Please, please.

With all those activities,
Still valedictorian?

School at home,
Teacher is who?

Strong application.
Perfect cake, amazing icing.

Neighborhood not safe,
Please come here.

Oh, calculus!
Like the Titanic’s iceberg..

Andrew N. Carter
Associate Director of Admissions

Tell It Slant

Drew Emily Dickinson wrote, “Tell all the Truth but tell it slant.”

Today, I offer you the truth with no slant.  There are questions that admissions counselors are asked so often and, in response, we frequently reply with a long-winded, slanted answer.

Today, I offer you the truth.  No slant.

1. “When you’re reading all those applications, doesn’t it get old?”

Yes, it does.
This is perhaps no great surprise.  Do anything repetitively and it is likely to get old after a while.

2. “How do you remember all those names?”

We don’t.
That’s why we take really good notes.  And while names frequently escape us, the stories stick with us.

3. “Do you really read all those applications?”

I only read some of them; but, I’ve got nearly a dozen great co-workers.  At Holy Cross, every application really does get read and, in fact, read by two different admissions counselors.

4. “What do you really look for in an application?”

Really good grades in strong classes.
Now, that doesn’t mean that we don’t also want athletes, musicians, artists, leaders, good Samaritans, etc.  But, inevitably, the conversation begins with the transcript.  It is the most important document in the application.  It is the cake and everything else is just frosting.  And yes, we’re greedy – we want frosting with our cake.

5. “Do you like reading applications?”

Most of the time.
Right about now, after about 5 weeks of non-stop reading (and writing), my hand hurts, my neck hurts, my eyes are dry and I’m just a little bug-eyed from all the small print on these transcripts.  And there doesn’t seem to be enough time to read all these applications in my office by our deadline on Sunday.

But, this morning, a co-worker of mine told me about an essay I’m likely to find in one of those stacks, one that she thinks I’ll like and I’m curious.  I’m curious what’s inside all those folders sitting in my office, whose story they tell and whether they might be good fits for Holy Cross.

So, after a 12 minute break to write this blog entry, I’m re-energized, ready to dive back into the stacks of applications, ready for more cake, ready for more frosting.

Andrew N. Carter
Associate Director of Admissions

Application Reading Period – Monday

DrewThis is the first of five blog entries I’ll offer to you – a glimpse inside one week during application reading period in the Admissions Office at Holy Cross.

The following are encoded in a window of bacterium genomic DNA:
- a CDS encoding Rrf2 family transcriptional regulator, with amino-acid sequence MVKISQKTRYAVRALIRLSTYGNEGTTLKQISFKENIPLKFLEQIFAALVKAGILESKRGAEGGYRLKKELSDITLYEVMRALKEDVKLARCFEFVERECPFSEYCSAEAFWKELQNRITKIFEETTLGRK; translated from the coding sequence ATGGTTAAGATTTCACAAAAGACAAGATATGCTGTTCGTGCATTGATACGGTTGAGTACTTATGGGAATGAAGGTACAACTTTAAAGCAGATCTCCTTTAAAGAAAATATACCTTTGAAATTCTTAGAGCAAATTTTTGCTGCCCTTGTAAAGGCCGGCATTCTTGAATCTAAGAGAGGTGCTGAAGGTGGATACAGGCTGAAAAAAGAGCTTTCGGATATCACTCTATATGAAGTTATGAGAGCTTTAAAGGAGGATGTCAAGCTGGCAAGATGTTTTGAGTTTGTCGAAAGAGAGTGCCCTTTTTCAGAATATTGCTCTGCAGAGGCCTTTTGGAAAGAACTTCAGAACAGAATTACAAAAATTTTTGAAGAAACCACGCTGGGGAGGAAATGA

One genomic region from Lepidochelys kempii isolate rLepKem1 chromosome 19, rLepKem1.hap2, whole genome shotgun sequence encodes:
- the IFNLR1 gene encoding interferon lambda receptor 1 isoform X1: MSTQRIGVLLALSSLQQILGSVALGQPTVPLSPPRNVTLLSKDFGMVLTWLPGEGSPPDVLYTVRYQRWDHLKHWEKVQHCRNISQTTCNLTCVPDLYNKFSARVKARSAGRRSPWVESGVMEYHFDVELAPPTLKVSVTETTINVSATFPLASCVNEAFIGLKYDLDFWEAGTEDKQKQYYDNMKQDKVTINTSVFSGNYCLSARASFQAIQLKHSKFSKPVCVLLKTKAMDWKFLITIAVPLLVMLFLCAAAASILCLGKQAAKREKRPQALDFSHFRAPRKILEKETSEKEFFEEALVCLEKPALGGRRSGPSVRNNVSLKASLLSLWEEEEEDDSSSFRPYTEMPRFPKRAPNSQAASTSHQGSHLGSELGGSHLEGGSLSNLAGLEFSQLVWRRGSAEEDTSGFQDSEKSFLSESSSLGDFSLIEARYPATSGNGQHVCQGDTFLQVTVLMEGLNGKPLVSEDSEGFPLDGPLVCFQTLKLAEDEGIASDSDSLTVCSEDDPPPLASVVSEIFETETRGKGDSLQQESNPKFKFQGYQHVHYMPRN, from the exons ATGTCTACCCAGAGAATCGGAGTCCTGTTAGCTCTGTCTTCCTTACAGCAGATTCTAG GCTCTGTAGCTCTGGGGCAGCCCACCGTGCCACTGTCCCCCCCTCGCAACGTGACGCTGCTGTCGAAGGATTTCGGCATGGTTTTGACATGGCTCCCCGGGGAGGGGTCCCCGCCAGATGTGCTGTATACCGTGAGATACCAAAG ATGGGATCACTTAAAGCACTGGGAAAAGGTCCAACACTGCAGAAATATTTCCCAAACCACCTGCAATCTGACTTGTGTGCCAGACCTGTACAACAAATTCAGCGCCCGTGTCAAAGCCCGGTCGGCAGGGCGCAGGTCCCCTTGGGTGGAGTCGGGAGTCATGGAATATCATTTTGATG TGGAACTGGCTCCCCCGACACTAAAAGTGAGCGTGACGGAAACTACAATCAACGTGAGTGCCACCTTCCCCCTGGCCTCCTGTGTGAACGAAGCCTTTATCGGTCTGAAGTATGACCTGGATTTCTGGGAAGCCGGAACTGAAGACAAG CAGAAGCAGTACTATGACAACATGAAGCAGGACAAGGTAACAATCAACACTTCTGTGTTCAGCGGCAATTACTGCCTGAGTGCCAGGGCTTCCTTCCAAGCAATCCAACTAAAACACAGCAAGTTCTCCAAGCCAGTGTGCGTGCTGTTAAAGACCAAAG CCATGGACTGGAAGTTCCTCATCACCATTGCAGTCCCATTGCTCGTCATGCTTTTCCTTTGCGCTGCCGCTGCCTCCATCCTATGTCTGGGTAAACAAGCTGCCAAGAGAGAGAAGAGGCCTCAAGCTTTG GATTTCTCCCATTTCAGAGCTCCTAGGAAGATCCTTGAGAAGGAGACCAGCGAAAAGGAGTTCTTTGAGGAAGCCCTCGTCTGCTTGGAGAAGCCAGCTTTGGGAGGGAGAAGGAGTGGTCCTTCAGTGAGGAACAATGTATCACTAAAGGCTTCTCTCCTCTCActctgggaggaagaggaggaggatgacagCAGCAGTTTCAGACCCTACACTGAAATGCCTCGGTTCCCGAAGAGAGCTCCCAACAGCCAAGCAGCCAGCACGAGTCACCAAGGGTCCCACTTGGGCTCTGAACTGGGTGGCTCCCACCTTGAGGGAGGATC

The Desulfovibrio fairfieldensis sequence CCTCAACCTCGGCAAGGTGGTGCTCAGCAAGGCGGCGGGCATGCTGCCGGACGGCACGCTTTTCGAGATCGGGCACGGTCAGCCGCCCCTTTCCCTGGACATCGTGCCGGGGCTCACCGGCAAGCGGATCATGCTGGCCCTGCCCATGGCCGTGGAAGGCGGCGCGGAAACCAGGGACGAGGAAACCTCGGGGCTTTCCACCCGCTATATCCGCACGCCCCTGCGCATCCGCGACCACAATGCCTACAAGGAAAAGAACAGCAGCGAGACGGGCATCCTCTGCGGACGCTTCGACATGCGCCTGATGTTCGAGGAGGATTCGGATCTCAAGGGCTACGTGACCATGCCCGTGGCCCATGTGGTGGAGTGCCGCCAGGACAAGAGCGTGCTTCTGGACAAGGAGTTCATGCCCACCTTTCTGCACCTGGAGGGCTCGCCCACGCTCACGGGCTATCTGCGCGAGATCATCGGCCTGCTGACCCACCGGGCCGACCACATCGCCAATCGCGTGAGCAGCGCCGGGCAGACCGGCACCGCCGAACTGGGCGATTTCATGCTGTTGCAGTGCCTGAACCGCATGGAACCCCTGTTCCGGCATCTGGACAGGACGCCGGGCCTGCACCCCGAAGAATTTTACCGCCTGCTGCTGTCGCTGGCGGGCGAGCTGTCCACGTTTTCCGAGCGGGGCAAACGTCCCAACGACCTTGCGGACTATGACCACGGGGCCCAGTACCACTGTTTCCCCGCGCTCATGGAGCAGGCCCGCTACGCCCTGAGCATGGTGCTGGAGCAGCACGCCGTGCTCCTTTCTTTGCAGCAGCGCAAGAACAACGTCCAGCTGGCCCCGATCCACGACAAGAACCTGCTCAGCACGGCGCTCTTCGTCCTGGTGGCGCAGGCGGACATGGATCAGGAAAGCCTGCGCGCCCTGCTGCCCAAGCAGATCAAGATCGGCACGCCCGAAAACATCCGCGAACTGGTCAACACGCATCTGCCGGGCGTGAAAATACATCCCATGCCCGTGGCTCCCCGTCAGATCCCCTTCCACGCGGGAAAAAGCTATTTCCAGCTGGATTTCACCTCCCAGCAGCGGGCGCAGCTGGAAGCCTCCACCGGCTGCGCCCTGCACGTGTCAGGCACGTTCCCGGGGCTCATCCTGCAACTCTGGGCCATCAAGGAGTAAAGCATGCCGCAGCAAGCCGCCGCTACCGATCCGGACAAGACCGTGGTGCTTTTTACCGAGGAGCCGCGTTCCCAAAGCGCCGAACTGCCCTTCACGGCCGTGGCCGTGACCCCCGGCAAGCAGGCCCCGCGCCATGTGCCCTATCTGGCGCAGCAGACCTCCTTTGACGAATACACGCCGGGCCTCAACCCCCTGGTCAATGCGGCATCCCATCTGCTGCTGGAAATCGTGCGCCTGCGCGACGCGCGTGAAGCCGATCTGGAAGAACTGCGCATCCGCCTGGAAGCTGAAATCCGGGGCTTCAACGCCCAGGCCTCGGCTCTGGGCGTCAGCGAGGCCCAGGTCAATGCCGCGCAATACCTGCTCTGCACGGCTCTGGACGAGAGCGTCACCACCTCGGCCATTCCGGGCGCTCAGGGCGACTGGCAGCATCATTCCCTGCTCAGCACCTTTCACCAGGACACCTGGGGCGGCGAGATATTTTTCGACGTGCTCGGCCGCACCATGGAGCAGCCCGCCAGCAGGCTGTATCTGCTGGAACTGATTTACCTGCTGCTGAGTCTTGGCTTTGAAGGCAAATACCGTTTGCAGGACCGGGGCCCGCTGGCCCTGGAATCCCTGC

It’s not personal.

I swear it’s not.

It has absolutely nothing to do with you or your application.

It’s just that when I finish reading an application, I slide the yellow reading sheet inside, close the cover and at that point, I slam it on the ground.

Well, perhaps “slam” is too strong of a word.  I’m not Hines Ward celebrating a touchdown.  Let’s say – “drop with force”.    You see, I like the sound the application makes when it drops on the ground totally flat — a slapping, of sorts.

You may enjoy crossing this off a to-do list for a sense of satisfaction; I like dropping applications on the ground and hearing the slap, signaling one step closer to the end of my pile.  Yet, when I wake in the morning, there’s yet another pile waiting for me, as if I’ve done nothing that previous day or as if I’m Penelope from the Odyssey, staying up all night undoing the weaving I’ve accomplished during the day.

So I dive into that new pile of applications early in the morning.  I go get a cup of coffee first (milk and two sugars, thank you) and then settle in at my desk at home overlooking my snowy back yard in Worcester.  And in the quiet of the morning I read your recommendations, your transcripts, your interviews and your essays.

The essays are my favorite part.  Some are funny, some are sad, some are silly and some are serious.  But, the common thread that runs through them all is that they are you – a snap shot of your life, taken at a turning point in your life.  Sometimes I wonder what you’ll think of your essay five or ten years from now.

You’ll probably think exactly what I thought this morning while I was sitting at my desk at home.

This is good.  This is real good.  Thanks for sharing.


Andrew N Carter
Associate Director of Admissions